10 steps to be a better ally
Many companies posted statements in the recent days that they are allies of minorities and with the black live matters movement. But posting a black square or a rainbow flag on social media is easy. Being an ally is often not. Here are 10 steps about how you and your company can become better allies.
Disclaimer: this list does not cover everything that is to know about being an ally company. See it as a starting point for things to learn more about or a small checklist when looking for a new company to work with.
1) Have a C-Level and a board that is not only cishet-white men
If you have only one point of view in your highest company level you will have a harder time to understand minorities needs. Look out who you are funding with and who is setting the companies goals and values.
2) Make Accessibility one of your core values
Do not look only what your competitor does. Your product has unique selling points, make accessibility and inclusiveness one of them.
3) Hire a diverse team
If you do not get enough applications from minorities, check what you can do better.
- Where do you advertise jobs?
- Is the wording in your job advertisement inclusive?
- What are your company culture values?
- Are they visible to potential candidates?
- Do you offer mentorship for new hires?
- Are you using positive discrimination techniques in your application process?
4) Listen to the employees who leave
Especially when minorities leave, ask them why and evaluate if you could have done better for them. Take actions out of their reasons. Even though we do not know each other all personally, we are all well connected and we talk.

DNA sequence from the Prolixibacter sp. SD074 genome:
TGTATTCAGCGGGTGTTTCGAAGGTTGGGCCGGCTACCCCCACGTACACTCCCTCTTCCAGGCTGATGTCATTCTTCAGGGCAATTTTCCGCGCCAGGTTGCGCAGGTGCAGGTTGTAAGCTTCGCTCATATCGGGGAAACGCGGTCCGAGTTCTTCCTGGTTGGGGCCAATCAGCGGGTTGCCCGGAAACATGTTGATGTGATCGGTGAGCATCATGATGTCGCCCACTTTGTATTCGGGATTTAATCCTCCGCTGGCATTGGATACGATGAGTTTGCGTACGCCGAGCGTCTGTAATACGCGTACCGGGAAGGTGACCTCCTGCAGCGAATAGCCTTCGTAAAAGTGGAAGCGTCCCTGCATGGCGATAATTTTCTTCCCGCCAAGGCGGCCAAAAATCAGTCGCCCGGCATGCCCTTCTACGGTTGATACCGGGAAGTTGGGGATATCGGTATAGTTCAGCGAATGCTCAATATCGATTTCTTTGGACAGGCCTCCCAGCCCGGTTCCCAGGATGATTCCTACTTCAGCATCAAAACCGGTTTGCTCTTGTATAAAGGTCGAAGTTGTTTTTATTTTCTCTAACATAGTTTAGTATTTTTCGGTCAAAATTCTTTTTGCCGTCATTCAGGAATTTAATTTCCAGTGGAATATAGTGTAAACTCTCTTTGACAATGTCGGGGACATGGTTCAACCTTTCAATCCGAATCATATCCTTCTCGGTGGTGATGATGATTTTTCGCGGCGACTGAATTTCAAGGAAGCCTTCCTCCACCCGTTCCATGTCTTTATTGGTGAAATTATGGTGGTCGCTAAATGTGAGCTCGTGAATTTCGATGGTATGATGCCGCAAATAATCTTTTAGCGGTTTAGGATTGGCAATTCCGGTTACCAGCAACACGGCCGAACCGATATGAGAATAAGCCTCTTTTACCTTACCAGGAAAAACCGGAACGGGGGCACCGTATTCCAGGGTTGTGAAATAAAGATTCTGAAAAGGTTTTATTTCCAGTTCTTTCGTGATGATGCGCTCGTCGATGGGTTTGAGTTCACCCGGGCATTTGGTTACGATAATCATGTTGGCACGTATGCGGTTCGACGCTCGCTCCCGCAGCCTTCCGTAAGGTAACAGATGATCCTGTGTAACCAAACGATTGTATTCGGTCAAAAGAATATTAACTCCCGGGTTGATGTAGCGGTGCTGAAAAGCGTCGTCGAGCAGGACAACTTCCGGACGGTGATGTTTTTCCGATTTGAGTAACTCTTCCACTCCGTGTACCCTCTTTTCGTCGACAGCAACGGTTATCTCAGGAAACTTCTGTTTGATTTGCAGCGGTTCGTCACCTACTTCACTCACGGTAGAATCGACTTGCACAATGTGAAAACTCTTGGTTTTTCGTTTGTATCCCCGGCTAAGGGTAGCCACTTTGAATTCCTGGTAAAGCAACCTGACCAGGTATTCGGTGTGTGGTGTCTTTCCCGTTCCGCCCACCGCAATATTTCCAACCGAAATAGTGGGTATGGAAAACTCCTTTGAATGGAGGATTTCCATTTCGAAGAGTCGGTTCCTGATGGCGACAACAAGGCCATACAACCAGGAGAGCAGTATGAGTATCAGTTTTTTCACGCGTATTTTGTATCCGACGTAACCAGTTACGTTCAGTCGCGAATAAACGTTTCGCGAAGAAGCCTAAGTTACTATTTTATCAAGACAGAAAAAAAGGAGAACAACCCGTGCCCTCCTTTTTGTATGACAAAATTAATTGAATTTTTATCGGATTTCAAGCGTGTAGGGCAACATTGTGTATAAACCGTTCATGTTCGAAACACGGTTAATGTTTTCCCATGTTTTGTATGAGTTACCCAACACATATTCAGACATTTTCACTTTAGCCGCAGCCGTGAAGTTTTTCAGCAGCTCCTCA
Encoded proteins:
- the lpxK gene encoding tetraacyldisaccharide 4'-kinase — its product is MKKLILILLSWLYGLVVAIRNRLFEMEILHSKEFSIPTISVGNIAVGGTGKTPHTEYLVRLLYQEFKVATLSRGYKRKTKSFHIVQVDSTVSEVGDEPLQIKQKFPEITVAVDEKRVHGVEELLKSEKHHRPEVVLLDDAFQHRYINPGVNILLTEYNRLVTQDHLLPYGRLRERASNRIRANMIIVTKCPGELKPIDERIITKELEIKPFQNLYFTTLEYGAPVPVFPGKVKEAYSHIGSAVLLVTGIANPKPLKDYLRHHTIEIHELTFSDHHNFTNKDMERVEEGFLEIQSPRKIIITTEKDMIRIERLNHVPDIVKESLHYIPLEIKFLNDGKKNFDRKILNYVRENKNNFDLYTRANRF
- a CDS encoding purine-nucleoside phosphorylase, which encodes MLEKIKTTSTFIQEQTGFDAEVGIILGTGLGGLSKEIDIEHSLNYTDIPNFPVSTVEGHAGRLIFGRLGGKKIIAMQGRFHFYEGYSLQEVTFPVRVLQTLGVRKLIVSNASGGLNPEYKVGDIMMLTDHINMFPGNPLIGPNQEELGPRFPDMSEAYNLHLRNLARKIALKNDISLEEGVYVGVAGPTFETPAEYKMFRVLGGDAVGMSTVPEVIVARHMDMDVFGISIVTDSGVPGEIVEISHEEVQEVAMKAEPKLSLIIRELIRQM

5) Get to know your users
One of the big challenges in product development is to deliver the right product to the right audience. Be aware who your audience is but don’t exclude others only because they are not your target group. But that should not be a too big deal if inclusion and accessibility are already part of your core-values.
6) Learn and use tools that help to evaluate the accessibility of your product
Some helpful resources
- Standards of the W3 Organisation
- Courses and Training
- European Accessibility Act
- Government accessibility requirements for UK
- Accessibility for government teams USA
- Accessibility Extension AXE for chrome
7) Make inclusive design choices
The way your product looks is a great percentage of your usability. If your design focuses too much on aesthetics your user experience could fall flat. For example:
- A thin font might be pleasing for your eye but is hard to read for others.
- When choosing CI colours, make sure they match WCAG 2.0 requirements from the beginning. Otherwise, it will be impossible for designers and developers to work with them and have an accessible website.
- Never use icons alone, they should only be the enrichment but never the whole explanation of a function.
8) Focus on content and use simple language
Your message should be clear and easy to understand. Avoid wordy sentences. You can also hire trained translators to add a simple-language version to your language offerings.
9) Know the bias of your data when using Machine Learning and Artificial Intelligence
Computers themselves are not biassed and don’t have prejudices. But they will learn them from us. Examine carefully the data you use when teaching your algorithms. Remove bias by manipulating the data and make it divers. Most common biases to avoid is gender and skin-colour. When using a picture, make sure the algorithm is not learning based on the quality of the picture but on the actual content. Understand that not everything a human does or is, is visible in their appearance, even though some algorithms try to tell you that.
10) Do user testings frequently and often
Testing your product with real users is vital. Don’t forget to also invite minorities and especially people with disabilities, who might benefit the most from your product.
If you want to learn more about built-in accessibility in your frontend, you might be interested in my article about Test-driven frontend — accessibility first